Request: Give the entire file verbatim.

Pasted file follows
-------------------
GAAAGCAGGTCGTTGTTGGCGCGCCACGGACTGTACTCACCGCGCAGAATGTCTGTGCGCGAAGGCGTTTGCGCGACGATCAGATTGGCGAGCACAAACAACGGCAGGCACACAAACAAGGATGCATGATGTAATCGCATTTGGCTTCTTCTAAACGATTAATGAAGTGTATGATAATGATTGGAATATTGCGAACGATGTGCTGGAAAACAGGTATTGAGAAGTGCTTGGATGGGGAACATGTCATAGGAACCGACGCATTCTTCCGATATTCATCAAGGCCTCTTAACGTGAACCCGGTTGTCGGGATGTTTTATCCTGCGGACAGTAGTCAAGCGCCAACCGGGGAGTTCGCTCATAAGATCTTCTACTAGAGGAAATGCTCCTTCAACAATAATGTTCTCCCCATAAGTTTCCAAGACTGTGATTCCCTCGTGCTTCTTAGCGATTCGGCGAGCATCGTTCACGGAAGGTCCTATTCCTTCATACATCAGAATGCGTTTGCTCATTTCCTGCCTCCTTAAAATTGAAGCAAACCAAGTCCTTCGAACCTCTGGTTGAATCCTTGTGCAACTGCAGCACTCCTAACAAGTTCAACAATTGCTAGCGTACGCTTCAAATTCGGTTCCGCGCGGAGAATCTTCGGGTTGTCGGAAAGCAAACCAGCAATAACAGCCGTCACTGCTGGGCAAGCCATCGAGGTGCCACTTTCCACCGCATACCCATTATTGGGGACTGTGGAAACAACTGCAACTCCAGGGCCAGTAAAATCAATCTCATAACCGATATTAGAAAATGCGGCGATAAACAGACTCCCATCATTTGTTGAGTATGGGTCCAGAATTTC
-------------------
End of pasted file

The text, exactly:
GAAAGCAGGTCGTTGTTGGCGCGCCACGGACTGTACTCACCGCGCAGAATGTCTGTGCGCGAAGGCGTTTGCGCGACGATCAGATTGGCGAGCACAAACAACGGCAGGCACACAAACAAGGATGCATGATGTAATCGCATTTGGCTTCTTCTAAACGATTAATGAAGTGTATGATAATGATTGGAATATTGCGAACGATGTGCTGGAAAACAGGTATTGAGAAGTGCTTGGATGGGGAACATGTCATAGGAACCGACGCATTCTTCCGATATTCATCAAGGCCTCTTAACGTGAACCCGGTTGTCGGGATGTTTTATCCTGCGGACAGTAGTCAAGCGCCAACCGGGGAGTTCGCTCATAAGATCTTCTACTAGAGGAAATGCTCCTTCAACAATAATGTTCTCCCCATAAGTTTCCAAGACTGTGATTCCCTCGTGCTTCTTAGCGATTCGGCGAGCATCGTTCACGGAAGGTCCTATTCCTTCATACATCAGAATGCGTTTGCTCATTTCCTGCCTCCTTAAAATTGAAGCAAACCAAGTCCTTCGAACCTCTGGTTGAATCCTTGTGCAACTGCAGCACTCCTAACAAGTTCAACAATTGCTAGCGTACGCTTCAAATTCGGTTCCGCGCGGAGAATCTTCGGGTTGTCGGAAAGCAAACCAGCAATAACAGCCGTCACTGCTGGGCAAGCCATCGAGGTGCCACTTTCCACCGCATACCCATTATTGGGGACTGTGGAAACAACTGCAACTCCAGGGCCAGTAAAATCAATCTCATAACCGATATTAGAAAATGCGGCGATAAACAGACTCCCATCATTTGTTGAGTATGGGTCCAGAATTTC